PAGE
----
|Cooperstown - Written by Lowell Reidenbaugh - from the Sporting News - 1983 Hard Cover Book
Jackie Robinson - In the aftermath of World War II, Branch Rickey decided that the social climate of the United States was at last favorable for implementing a plan that he had held in abeyance for a number of years. The Mahatma of Brooklyn determined that the time was ripe for all-white major league baseball to admit a black player. The pioneer could not be just any black athlete, but one who measured up to the standards established by the Dodgers' president.
The player had to be a college product, a competitor, an intelligent individual with baseball talent who had the moral and physical courage to shrug off the on-field insults with remarkable displays of self-control.
Rickey's search for this extraordinary person ended with Jackie Robinson, a former three-sport star at UCLA and an Army lieutenant in World War II before joining the Kansas City Monarchs of the Negro Leagues as a shortstop.
Rickey subjected Robinson to withering blasts of profanity and obscenity before he was convinced that the athlete possessed the discipline to hold his tongue. Only then was Jackie signed to a 1946 contract with the Montreal farm club.
Robinson won the batting championship of the International League, which ordinarily was enough of a credential for a cordial major league welcome. But the major leagues were unprepared for a social upheaval. Club owners voted 15 to 1 against the pioneering venture before Commissioner A. B. (Happy) Chandler gave his overriding approval.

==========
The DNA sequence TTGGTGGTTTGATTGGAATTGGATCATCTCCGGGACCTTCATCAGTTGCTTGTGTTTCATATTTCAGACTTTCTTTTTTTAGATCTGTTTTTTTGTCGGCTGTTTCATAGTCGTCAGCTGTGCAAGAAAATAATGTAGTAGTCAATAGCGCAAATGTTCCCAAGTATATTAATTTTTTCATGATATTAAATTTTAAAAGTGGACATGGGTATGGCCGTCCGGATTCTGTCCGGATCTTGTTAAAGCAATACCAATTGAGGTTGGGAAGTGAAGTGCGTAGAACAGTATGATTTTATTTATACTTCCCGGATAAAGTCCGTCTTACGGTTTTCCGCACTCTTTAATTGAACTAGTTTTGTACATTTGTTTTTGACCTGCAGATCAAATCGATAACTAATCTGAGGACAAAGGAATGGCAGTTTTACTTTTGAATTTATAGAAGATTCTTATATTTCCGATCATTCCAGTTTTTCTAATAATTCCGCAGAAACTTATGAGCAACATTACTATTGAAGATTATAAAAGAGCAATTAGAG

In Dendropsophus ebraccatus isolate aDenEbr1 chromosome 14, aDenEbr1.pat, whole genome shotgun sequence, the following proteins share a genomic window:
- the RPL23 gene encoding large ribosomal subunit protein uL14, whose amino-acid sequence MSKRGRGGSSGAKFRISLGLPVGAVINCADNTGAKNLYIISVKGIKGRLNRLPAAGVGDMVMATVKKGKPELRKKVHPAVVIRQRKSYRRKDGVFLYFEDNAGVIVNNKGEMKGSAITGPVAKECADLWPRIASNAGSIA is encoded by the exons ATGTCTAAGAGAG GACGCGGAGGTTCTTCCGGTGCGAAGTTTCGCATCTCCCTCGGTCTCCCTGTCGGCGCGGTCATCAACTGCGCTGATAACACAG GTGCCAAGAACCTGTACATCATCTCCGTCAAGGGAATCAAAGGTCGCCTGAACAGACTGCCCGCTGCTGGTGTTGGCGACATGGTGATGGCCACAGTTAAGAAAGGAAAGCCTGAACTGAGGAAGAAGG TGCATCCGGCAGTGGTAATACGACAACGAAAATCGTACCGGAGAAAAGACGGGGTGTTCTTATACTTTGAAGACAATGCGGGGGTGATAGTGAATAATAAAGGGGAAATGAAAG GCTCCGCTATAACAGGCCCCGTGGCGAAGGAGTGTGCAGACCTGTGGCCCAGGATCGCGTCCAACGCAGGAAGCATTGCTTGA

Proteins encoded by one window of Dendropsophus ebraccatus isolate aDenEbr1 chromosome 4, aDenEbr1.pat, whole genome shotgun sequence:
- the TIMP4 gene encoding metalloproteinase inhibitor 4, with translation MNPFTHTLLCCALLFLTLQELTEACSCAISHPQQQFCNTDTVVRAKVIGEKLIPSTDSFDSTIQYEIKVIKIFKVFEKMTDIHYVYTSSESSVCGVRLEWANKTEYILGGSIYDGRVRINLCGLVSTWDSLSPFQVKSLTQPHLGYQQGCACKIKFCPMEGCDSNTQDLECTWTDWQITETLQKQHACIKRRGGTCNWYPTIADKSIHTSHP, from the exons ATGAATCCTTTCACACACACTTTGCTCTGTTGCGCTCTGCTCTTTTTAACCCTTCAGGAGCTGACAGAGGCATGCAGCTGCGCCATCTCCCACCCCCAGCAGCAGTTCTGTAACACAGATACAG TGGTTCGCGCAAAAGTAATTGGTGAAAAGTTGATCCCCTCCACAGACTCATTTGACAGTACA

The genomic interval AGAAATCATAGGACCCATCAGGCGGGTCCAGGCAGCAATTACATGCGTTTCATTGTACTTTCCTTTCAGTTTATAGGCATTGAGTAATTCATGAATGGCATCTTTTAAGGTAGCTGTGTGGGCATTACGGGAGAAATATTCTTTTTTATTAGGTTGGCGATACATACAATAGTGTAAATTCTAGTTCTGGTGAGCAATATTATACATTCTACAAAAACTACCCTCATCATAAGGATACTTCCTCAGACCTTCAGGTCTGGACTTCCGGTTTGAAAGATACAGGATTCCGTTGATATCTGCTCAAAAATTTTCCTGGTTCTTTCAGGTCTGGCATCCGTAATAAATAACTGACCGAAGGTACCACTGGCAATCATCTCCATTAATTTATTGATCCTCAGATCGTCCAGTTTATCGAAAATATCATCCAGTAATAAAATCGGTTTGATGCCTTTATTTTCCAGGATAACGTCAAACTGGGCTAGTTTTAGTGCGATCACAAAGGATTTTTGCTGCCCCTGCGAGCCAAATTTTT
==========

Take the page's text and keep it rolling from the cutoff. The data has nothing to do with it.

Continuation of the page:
Acceptance was a different matter. Once, in infield practice, Jackie was taking a blistering salvo from the opposing dugout when shortstop captain Pee Wee Reese, a Kentuckian, laid a consoling hand on Robinson's shoulder as if to warn opponents, "He's my teammate, lay off." reports were circulated that the Cardinals were plotting to strike their games with the Dodgers, until National League President Ford Frick threatened life banishment for anyone guilty of such actions.
Nor did all the Dodgers greet Jackie warmly. Outfielder Dixie Walker, a Georgian, was noticeably cool until he determined that Robinson was an asset to the team, at which point he gave the newcomer batting tips.
"I had to fight hard against loneliness, abuse and the knowledge that any mistake I made would be magnified because I was the only black man out there," Robinson wrote in his autobiography.
But Jackie fought fiercely, and the Dodgers won because of him. In Robinson's 10 seasons with Brooklyn, the Dodgers won six pennants and one world championship. Jackie was the Rookie of the Year in 1947 and the N.L's Most Valuable Player two years later when he won the batting championship.
Robinson was a pressure player of the highest order. On the last day of the regular season in 1951, when the Giants had already won and assured themselves of a pennant tie, the Dodgers were locked in an extra-inning game at Philadelphia. The Phillies loaded the bases with two outs in the 12th inning when Jackie made a diving catch of a wicked line drive. In doing so, however, he jammed an elbow into his stomach and was knocked unconscious.
Two innings later Robinson socked a game-winning homer that created a pennant tie (which was resolved in the historic playoff with the Giants).
After the 1956 season Jackie, then 37, was traded to the Giants. Rather than report, however, he announced his retirement in a bylined article in Look magazine. Robinson went on to hold numerous executive positions within the business community. He was chairman of the board of the Freedom National Bank. Less than two weeks after Jackie was honored at the 1972 World Series, he suffered his second heart attack at his Stamford, Conn., home and died at age 53. baseballhistorian.com